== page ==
Bike Lanes In Richardson - Paint Crew

Bike Lanes In Richardson - Paint Truck

 

UPDATE:  Here is more information from the City of Richardson.

Recap – Cyclists In Suits – Texas Bicycle Lobby Day 2013

Posted in Advocacy, Bicycle Events, Bike Change by dickdavid on March 30, 2013
CyclistsInSuites_BikeTexas

Image ©BikeTexas.org – Please visit their site.

When I first heard about the BikeTexas event, Cyclists In Suits, my first thought was (like perhaps a Tweed Ride) this is a bike ride where folks dressed up and rode around the capital. I would soon discover that this was not a dapper critical mass, nor did it even involve getting on my bike. Cyclists In Suits was not an event to show state legislature that we can gather for a ride, but rather, we can gather and have a productive discussion about bicycle policy in Texas.

Cyclists In Suits is a biennial event held during the Texas Legislature’s regular sessions. It is great opportunity for Texas cyclists to share their love of cycling with their state legislators. The goal is to have cyclists from every legislative district in Texas visit the capitol with our staff and remind the legislature that we are voters and we want them to represent our cycling interests.

The next thing that ran through my head was, I’m not a lobbyist, nor am I a very political person. Why would I want to participate in this event? The answer is, I LOVE CYCLING, and I will do everything I can to make it better in Texas. The least I could do was add myself to the head count and show the Texas legislature that there are many constituents who care about cycling.

Our local advocacy group, BikeDFW, hosted a bus ride to Austin that day – which I joined. The trip involved departing from DFW at 5:00 am, arriving in Austin to participate in lobby activities, network with like-minded advocates from all over the state, then return that evening. It was a really long day.

Although the group on the bus was very diverse, ranging in gender, race and cycling style, I was hoping to have a better balance of  the different bike cultures. Perhaps, as cycling becomes more popular among the non-sports crowd, we’ll see more of that. Regardless of the balance of cyclist types, this group was fantastic. There’s something to be said about shedding the lycra, cleats, helmets and skinny jeans and seeing bicyclists unite for a common cause. On the bus, we weren’t ‘racers’, ‘roadies’, ‘commuters’, ‘critical mass-ers’, ‘fashionistas’ ‘VCs’ or ‘weekend riders’. We were, simply, cyclists.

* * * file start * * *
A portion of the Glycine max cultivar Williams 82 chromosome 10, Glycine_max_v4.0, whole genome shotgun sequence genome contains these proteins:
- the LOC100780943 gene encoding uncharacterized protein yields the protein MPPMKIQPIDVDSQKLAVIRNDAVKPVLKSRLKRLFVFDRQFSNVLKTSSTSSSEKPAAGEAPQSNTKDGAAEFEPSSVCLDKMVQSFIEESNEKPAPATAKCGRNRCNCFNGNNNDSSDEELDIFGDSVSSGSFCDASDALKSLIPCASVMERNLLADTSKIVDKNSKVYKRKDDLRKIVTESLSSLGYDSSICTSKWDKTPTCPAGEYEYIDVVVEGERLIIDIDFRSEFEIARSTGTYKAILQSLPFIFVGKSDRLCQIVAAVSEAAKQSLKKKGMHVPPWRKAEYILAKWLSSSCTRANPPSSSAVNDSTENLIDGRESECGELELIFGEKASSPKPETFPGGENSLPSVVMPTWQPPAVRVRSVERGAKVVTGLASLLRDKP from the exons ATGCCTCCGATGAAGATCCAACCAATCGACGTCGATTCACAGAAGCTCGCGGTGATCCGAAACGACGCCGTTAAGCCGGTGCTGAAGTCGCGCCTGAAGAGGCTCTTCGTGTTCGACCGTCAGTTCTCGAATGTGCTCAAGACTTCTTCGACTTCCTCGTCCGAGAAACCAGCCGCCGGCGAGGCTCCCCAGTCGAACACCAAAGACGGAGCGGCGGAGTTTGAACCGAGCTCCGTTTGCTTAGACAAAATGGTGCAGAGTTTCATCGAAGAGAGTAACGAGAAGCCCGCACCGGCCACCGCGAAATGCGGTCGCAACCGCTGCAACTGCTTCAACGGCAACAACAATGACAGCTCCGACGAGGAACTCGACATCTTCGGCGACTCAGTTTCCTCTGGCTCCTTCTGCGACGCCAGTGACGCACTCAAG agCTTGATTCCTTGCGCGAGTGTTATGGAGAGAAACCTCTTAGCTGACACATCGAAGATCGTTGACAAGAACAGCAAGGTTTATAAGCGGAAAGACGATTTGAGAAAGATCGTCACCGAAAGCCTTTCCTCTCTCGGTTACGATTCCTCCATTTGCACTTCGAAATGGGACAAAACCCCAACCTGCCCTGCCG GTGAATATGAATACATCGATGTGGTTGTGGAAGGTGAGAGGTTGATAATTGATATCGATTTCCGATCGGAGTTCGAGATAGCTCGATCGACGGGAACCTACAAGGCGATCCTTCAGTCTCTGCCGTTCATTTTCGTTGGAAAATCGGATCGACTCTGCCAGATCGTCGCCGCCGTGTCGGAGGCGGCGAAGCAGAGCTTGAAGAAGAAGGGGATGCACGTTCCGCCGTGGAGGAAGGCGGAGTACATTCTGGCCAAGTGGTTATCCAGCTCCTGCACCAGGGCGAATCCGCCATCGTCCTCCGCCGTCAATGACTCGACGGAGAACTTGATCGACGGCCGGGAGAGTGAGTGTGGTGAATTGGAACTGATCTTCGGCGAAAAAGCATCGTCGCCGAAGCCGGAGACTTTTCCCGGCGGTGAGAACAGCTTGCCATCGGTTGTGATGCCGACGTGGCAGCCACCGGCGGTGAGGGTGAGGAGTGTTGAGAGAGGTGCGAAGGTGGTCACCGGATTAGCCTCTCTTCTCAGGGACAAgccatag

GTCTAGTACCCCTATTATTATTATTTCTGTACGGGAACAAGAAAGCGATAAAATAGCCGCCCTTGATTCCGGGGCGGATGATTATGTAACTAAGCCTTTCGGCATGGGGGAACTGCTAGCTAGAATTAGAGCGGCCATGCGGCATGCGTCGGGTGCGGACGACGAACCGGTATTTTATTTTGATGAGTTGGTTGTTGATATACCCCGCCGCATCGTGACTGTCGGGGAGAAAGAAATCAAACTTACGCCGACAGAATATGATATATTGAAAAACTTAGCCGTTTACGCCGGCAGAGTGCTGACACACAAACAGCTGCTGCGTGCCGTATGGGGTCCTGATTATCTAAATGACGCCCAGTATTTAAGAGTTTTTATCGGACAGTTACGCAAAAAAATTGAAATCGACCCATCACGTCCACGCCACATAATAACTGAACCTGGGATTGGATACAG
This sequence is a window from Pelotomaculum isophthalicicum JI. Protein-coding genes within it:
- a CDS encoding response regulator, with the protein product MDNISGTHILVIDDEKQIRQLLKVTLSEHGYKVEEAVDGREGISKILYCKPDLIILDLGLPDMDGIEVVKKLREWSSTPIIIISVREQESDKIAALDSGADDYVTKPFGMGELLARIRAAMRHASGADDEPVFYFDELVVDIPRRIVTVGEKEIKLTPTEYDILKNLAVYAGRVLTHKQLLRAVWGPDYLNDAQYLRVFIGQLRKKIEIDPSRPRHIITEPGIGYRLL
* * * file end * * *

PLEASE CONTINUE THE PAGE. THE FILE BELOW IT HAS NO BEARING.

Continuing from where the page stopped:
When we got to Austin, we were greeted by the BikeTexas folks. They escorted us to the capital building and into a room they had reserved for the bicycle lobbyist. We were each given a couple of bags of bicycle lapel pins to hand out to anybody wanting to show support. We then got a quick tutorial on who we would be talking to and the best way to communicate to them. We also learned about the bills they were currently trying to push through, HB 2225 – Safe Passing (SB1515 – Safe Passing) and HB 1102 – Complete Streets (SB 565 – Complete Streets). There were more bills for cyclists, but the goal was to remain focused on these two for better impact with legislators – who meet with many different types of lobbyists, daily.

Cyclists In Suits March

Fresh Of The Bus, Heading To The Capital Building

After the briefing, we were split into smaller groups and given folders containing all the information about these bills. We were to go to our selected offices, introduce ourselves as constituents and pass on the folder that represented their district. The expectation was set that we most likely wouldn’t meet with the actual Senator or Representative, but rather their staff. That was the case for all of my group’s visits, and most of the staff that we encountered were very receptive and happy to meet with us.

Jay Dunn Gets It Done

Jay Helping Us Lobby

After our lunch break, the whole group met at the Senate Gallery for a Reading of Special Resolution. When that was finished, we were asked to take a moment, visit the Senator and Representative from our own districts and sign their visitor log books. For my part of Richardson, this was Representative Angie Chen Button and Senator Ken Paxton. You can click here to find yours.

Texas Senate Room

Texas Senate Session

Once we were finished lobbying, we all gathered on the steps of the capital building for a group picture, where we were joined by Texas Senator Rodney Ellis. It was nice to see such a large group representing Texas cyclists, but I wouldn’t mind seeing it get larger.

Group Break

Bike Pins Everywhere – Showing Support

Later that afternoon, we walked over to the BikeTexas headquarters for a group happy hour. Here we were able to meet and discuss the events of the day as well as the things we learned. It was nice to network with other cycling advocates from around the state.

Happy Hour

BikeTexas Happy Hour

Meet And Greet

BikeTexas HQ

We finished out the trip with the long bus ride back to Dallas. On the bus, I was able to reflect on what I learned that day. Here are a few:

– Cyclists in Suits is not a bike ride.